The News Site of The 223 Eagles

The News Site of The 223 Eagles

The News Site of The 223 Eagles

The News Site of The 223 Eagles

The News Site of The 223 Eagles

About Ramadan: A Month of Faith and Community


As we watch the first crescent moon of Ramadan rise in the night sky, we enter a month of significance for millions of Muslims around the world. Ramadan is a time of fasting, praying, reflecting, and building a community. As a community, we believe that it is essential to explore the basics of Ramadan, its meanings, and hear from some of our 223 Muslim community about their experiences during this holy month.                                                                                                                         

Ramadan takes place during the ninth month of the Islamic lunar calendar and is a time of great importance 

Credits to Safa Al-Omari

for Muslims. It commemorates the moment when the Quran, the holy book of Islam, was first revealed

to Prophet Muhammad. During Ramadan, Muslims fast from sunrise to sunset, refraining from eating and drinking. But fasting is  more than just abstaining from food; fasting represents self

-discipline and empathy for those less fortunate. Each day begins with Suhoor, the pre-dawn meal, and ends with Iftar, the evening meal, often shared with family and friends. Ramadan is also a time for personal growth and spiritual reflection. Muslims intensify their prayers, engage in acts of charity, and see forgiveness for their actions. This month is an opportunity to cleanse the soul, strengthen the connection with God, and deepen faith.

223 Voices:

Several individuals of the 223 Muslim community  shared their experiences during Ramadan.

Safa Al-Omari, a senior at HS 223, said, “Ramadan means a lot to me because  it’s one of the holiest months of Islam and I just feel like I can be the best version of myself. It has a big change on my routine, including my sleep schedule and my diet. Also, I tend to focus less on school and focus more on my religion, I read more Quran and I obviously don’t listen to music.”

Al-Omari values the holy month as it allows her to seek her religion in the midst of the demanding academic year. Al-Omari advocates for the knowledge of Ramadan in the school since “A lot of people think that we just don’t eat like the whole day and I have to make sure they understand that we fast from sunup to sundown. They don’t know what’s forbidden in Islam and how it’s important to not do certain things during Ramadan.” She addresses them with various factors such as writing articles since she is aware that others are uninformed.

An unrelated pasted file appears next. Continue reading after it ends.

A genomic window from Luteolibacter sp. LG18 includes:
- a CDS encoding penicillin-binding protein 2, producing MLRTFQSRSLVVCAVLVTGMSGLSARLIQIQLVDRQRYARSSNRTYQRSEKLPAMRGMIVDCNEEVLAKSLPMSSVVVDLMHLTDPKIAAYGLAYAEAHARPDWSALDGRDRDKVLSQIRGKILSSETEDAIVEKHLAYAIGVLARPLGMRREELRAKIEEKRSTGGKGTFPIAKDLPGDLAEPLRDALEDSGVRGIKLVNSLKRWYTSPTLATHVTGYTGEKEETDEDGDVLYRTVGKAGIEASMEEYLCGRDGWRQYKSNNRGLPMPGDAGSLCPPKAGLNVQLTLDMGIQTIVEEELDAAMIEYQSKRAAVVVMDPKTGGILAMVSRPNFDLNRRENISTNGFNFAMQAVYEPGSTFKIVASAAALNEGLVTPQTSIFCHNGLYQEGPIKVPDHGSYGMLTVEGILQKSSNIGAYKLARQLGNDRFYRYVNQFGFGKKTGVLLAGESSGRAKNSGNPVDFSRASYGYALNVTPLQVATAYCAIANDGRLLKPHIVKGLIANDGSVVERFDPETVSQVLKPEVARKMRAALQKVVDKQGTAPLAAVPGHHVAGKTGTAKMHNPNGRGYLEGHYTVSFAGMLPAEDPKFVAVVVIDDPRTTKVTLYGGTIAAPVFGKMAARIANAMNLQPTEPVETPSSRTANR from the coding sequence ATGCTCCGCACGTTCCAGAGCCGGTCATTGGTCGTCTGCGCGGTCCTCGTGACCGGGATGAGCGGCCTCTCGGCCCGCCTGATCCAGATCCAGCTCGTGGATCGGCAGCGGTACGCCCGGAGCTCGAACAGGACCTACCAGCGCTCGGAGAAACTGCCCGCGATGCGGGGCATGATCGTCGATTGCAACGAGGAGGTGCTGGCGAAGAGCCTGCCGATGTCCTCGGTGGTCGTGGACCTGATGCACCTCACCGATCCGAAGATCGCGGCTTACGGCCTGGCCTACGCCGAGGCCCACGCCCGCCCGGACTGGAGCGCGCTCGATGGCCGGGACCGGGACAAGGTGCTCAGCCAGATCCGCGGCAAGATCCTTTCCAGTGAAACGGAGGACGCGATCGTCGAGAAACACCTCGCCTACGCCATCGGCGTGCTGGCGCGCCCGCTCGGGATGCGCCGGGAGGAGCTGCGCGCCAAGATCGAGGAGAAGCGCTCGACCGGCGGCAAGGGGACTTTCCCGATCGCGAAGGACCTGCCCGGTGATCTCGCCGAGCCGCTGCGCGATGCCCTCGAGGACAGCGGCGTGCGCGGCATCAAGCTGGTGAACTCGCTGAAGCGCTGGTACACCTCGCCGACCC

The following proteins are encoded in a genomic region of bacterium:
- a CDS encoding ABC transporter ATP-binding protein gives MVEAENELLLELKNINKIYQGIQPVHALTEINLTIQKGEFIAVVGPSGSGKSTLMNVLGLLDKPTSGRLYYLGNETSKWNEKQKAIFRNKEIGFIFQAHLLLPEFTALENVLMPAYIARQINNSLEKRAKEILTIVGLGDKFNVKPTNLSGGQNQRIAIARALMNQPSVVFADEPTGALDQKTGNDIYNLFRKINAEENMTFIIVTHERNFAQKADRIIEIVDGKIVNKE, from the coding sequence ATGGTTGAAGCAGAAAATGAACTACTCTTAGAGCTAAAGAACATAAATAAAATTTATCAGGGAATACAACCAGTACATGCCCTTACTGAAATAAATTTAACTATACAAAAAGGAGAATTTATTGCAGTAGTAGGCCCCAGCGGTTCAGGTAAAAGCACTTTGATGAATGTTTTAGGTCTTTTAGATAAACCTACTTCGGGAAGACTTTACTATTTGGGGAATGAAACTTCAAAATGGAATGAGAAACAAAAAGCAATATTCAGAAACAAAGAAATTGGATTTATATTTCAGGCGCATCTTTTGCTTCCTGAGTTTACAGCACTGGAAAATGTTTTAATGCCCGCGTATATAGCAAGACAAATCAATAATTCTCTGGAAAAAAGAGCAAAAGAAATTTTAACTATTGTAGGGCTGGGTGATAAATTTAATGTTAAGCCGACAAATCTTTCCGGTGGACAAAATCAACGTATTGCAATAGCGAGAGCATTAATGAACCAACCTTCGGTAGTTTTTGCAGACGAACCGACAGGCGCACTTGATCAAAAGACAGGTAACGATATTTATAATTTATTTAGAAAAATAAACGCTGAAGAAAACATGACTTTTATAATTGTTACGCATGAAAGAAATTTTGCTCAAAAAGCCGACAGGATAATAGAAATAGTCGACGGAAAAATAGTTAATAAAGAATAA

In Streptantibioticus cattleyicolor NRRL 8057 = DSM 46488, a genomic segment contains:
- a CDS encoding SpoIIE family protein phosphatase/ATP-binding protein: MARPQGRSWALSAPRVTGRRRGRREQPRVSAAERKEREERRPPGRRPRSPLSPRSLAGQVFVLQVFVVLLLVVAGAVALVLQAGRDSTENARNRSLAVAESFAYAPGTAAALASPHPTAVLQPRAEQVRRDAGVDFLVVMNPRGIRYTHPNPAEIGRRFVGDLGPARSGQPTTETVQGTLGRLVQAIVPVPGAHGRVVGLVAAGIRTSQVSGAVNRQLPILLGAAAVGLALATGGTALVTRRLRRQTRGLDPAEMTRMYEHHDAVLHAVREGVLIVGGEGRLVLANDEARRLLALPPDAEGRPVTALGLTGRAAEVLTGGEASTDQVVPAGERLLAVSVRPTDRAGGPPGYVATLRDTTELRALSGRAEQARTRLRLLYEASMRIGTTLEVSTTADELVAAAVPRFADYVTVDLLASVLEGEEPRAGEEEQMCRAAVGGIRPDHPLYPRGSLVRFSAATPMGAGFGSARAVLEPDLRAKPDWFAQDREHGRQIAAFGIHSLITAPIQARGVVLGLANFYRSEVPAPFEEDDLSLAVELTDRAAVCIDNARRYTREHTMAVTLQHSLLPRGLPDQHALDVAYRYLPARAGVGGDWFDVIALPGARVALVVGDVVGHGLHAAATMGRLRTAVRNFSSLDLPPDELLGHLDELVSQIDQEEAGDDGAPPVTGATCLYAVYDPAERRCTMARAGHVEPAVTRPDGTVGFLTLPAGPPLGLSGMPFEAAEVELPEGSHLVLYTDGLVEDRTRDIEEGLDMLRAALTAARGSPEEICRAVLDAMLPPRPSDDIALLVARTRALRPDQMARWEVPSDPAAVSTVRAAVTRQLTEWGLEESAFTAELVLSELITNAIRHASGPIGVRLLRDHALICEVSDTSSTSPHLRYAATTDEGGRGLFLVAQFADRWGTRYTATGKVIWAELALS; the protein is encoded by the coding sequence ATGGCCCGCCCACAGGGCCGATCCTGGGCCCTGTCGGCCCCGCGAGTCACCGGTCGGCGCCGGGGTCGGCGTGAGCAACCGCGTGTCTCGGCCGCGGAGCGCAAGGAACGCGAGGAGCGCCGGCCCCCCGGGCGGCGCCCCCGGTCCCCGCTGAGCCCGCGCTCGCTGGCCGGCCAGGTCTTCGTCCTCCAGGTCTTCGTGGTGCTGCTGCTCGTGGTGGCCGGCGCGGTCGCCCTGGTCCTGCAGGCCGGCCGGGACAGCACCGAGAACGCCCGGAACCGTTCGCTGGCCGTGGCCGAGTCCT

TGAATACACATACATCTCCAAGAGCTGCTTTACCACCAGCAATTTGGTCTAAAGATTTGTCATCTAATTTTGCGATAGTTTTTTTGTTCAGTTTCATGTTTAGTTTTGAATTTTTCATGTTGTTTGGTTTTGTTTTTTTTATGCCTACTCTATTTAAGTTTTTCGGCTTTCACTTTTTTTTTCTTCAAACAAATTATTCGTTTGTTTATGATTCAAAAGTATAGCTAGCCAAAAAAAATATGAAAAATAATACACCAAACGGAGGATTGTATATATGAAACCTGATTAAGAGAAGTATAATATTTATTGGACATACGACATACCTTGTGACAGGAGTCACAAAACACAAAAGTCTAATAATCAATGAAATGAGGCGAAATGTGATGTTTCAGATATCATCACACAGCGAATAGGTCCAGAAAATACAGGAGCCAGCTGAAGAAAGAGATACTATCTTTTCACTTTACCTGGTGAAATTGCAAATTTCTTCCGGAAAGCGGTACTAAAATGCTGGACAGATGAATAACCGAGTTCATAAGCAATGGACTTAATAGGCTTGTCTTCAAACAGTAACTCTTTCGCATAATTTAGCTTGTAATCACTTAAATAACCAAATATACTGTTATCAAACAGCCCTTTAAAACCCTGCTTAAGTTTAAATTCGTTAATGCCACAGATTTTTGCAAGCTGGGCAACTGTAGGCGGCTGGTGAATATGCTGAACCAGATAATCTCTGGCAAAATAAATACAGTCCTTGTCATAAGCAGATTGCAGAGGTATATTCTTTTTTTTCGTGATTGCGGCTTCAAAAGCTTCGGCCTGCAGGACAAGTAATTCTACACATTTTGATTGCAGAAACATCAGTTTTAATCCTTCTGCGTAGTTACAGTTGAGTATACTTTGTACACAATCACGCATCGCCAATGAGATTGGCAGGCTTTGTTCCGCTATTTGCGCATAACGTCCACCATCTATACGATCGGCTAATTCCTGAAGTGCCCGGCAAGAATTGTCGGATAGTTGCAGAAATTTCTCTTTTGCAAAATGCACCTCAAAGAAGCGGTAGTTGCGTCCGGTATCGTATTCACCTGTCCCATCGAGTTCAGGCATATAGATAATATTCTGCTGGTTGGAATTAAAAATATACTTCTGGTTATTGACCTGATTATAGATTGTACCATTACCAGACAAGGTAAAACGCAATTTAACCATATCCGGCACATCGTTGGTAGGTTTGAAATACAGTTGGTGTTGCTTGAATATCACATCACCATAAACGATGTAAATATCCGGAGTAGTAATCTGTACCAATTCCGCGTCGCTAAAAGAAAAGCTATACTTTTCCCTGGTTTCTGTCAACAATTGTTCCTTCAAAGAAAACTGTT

Al-Omari reflects on how her teachers have taken initiative to better understand her culture. She mentions how her teacher had to tell the whole class not to play music or eat food around me. She assures that this moment was “..really touching since they knew what I was going through.”

Al-Omari provided insights about how COVID influenced Ramada, stating, “For COVID, it made it less lonely because a lot of my family won’t gather. They’ll just all eat a little bit and go back to their room which was not as fun as it was before.”  She described how the pandemic had altered the traditional Ramadan family gatherings and their overall experience.


Abubakary Hydara, a junior at HS 223, stated that, “Ramadan is a month of discipline. I wouldn’t do certain things during Ramadan, it teaches me to be a better Muslim, it’s what I am working on. It’s carrying those bad habits out of Ramadan, and throughout the year and my life.”

When asked about any stereotypes or misunderstandings about Ramadan.

Hydara said, “My friends are very curious and they don’t know things about Ramadan, so I don’t blame them. They search it up online, but sometimes, they ask me but sometimes, it comes off ignorant but I know their intentions. I just try to explain to them in an understanding way and just teach them more about my religion. ”

Hydara related, “I remember one time, I was in Africa during Ramadan and I wasn’t fasting because I was pretty young. So I was in the village pretty much, and I saw my cousins, they go out to the farm at 5 or 6 in the morning, and I saw them fasting and digging up the weed and I was like, age shouldn’t be an excuse to not fast.” 

Ramadan is a month of faith, reflection, community, and rejuvenation for Muslims in 223. By understanding its significance and hearing from our 223 community who observe this month, we can appreciate the values of unity, self-reflection, and empathy. This article aims to promote understanding and inclusivity, encouraging respect and appreciation for the diverse experiences of our students in the 223 community. 

Leave a Comment
Donate to The News Site of The 223 Eagles

Your donation will support the student journalists of The Laboratory School of Finance and Technology. Your contribution will allow us to purchase equipment and cover our annual website hosting costs.

More to Discover
About the Contributor
Naveena Alauddin is a sophomore student at The Laboratory School of Finance and Technology. She writes about events and issues going on around the world, culture and religion.
Donate to The News Site of The 223 Eagles

Comments (0)

All The Eagle Express Picks Reader Picks Sort: Newest

Your email address will not be published. Required fields are marked *